With the cost of tuition rising at Universities across the nation, many graduating high school seniors are left with the decision on how they will pay to even attend college. While a vast few that do go on to attend college, have parents who started a college fund long before college became a regular discussion at the dinner table, many kids come from a low income family, and are therefore not able to adequately pay for college. Although a particular student may be a great student, who makes excellent grades, has a high GPA, and participates in extracurricular activities, they are simply not able to afford college.
The Uncommon School Program which is located throughout Massachusetts, New York, and New Jersey, caters to over 14,000 who come from low income families. The kids in the program range from grades kindergarten all the way up to the twelfth grade. The program is designed to help prepare kids for college and form them into young adults that are ready to take on the rigors of college and graduate, excel, and contribute to society as citizens.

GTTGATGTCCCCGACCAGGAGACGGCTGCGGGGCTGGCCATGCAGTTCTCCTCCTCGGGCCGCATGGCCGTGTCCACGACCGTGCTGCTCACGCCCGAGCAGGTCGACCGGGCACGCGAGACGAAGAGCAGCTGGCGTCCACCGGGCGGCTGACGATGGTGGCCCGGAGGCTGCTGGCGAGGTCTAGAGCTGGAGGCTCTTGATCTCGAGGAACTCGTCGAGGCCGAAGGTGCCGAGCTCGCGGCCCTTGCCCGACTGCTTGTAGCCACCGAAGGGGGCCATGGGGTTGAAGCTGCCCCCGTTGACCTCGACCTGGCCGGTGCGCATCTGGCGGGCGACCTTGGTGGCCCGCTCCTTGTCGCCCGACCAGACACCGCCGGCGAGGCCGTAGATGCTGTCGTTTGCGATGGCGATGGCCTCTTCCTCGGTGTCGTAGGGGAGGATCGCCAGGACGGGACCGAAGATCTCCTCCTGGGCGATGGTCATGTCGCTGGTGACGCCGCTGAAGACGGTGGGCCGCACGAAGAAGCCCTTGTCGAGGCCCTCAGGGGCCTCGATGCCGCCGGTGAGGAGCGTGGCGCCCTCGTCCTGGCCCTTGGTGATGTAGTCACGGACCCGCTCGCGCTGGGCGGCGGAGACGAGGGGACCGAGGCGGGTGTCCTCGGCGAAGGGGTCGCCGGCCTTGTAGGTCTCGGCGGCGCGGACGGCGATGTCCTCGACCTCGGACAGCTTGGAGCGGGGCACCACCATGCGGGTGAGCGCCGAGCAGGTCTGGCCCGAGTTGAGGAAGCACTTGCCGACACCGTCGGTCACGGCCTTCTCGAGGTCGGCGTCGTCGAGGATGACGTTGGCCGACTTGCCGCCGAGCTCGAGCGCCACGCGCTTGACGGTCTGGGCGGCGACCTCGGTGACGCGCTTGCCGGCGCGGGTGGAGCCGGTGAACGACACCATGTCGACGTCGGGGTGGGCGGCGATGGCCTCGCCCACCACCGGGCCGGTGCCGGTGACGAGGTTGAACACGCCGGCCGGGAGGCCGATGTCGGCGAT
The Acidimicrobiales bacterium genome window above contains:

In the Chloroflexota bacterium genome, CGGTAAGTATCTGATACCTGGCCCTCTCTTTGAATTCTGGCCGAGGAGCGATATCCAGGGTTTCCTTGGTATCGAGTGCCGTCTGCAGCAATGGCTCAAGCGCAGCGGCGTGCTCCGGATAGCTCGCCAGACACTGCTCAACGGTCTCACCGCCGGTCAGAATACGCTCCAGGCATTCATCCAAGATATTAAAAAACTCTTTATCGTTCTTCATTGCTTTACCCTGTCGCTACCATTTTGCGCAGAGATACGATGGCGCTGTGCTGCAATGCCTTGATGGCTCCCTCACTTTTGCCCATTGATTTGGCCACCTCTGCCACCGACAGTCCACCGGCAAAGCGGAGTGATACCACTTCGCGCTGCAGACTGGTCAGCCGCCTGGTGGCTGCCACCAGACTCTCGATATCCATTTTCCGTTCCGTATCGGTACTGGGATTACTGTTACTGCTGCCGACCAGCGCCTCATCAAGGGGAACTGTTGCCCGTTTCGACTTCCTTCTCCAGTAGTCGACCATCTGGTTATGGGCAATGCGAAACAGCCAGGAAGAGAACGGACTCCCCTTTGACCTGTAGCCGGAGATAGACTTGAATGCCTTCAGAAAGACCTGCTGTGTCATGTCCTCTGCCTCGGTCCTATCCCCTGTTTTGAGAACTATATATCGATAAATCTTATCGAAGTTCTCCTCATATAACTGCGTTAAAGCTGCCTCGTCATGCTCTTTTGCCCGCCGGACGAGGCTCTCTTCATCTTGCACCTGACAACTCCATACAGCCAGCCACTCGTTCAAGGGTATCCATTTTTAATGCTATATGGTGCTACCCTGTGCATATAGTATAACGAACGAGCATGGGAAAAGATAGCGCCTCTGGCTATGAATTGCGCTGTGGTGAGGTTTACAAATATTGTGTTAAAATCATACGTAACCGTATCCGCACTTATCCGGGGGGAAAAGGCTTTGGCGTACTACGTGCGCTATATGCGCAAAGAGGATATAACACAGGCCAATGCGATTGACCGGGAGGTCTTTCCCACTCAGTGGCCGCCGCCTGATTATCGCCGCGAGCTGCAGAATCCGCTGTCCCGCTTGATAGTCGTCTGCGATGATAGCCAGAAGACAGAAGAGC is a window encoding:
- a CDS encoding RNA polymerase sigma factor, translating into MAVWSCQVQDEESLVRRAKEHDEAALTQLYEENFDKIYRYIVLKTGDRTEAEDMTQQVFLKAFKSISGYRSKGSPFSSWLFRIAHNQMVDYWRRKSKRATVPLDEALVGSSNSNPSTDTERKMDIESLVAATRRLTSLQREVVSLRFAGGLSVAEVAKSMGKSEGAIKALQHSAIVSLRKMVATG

The Uncommon School Program has recently got good news that Keith Mann would be partnering up with the program to award a $5,000 scholarship in 2016, and every year to come, to a hardworking and deserving individual high school student looking to attend college after graduating. Mann is a wealthy investor who has a numerous amount of experience in the hedge fund industry and private equity industry. He is the owner of a research firm called Alternative Investing Practice which helps other firms make wise investment. His firm does business with clients located throughout the United States, and also in countries in Europe and Asia.
It is because of the generous efforts of people like Keith, and a program like the Uncommon School Program, that kids from low income families have the opportunity to attend college. The deadline to apply for the application is Feb. 29,2016, along with a 1,000 essay. The winner will be announced at the end of March.
Read the original BusinessWire article here.